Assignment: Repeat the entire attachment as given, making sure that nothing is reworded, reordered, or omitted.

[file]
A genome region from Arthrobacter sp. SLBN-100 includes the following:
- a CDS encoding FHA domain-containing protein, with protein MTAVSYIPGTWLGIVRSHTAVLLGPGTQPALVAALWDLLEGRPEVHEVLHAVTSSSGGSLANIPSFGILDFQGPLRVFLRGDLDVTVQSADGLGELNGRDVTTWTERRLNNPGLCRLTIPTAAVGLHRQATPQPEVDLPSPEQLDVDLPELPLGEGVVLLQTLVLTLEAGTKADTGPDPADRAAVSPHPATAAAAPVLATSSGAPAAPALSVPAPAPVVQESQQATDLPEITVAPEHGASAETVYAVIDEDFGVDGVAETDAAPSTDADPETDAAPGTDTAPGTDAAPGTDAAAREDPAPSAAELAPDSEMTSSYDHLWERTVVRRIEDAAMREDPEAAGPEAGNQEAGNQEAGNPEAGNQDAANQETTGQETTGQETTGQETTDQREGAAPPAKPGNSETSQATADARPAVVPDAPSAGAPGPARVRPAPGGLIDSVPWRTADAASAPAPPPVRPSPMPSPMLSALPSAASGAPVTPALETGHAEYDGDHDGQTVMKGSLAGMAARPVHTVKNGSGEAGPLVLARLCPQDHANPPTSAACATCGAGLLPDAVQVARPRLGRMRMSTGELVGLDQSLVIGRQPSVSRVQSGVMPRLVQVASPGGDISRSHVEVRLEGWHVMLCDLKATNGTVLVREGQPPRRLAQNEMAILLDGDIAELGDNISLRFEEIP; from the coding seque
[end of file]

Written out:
A genome region from Arthrobacter sp. SLBN-100 includes the following:
- a CDS encoding FHA domain-containing protein, with protein MTAVSYIPGTWLGIVRSHTAVLLGPGTQPALVAALWDLLEGRPEVHEVLHAVTSSSGGSLANIPSFGILDFQGPLRVFLRGDLDVTVQSADGLGELNGRDVTTWTERRLNNPGLCRLTIPTAAVGLHRQATPQPEVDLPSPEQLDVDLPELPLGEGVVLLQTLVLTLEAGTKADTGPDPADRAAVSPHPATAAAAPVLATSSGAPAAPALSVPAPAPVVQESQQATDLPEITVAPEHGASAETVYAVIDEDFGVDGVAETDAAPSTDADPETDAAPGTDTAPGTDAAPGTDAAAREDPAPSAAELAPDSEMTSSYDHLWERTVVRRIEDAAMREDPEAAGPEAGNQEAGNQEAGNPEAGNQDAANQETTGQETTGQETTGQETTDQREGAAPPAKPGNSETSQATADARPAVVPDAPSAGAPGPARVRPAPGGLIDSVPWRTADAASAPAPPPVRPSPMPSPMLSALPSAASGAPVTPALETGHAEYDGDHDGQTVMKGSLAGMAARPVHTVKNGSGEAGPLVLARLCPQDHANPPTSAACATCGAGLLPDAVQVARPRLGRMRMSTGELVGLDQSLVIGRQPSVSRVQSGVMPRLVQVASPGGDISRSHVEVRLEGWHVMLCDLKATNGTVLVREGQPPRRLAQNEMAILLDGDIAELGDNISLRFEEIP; from the coding seque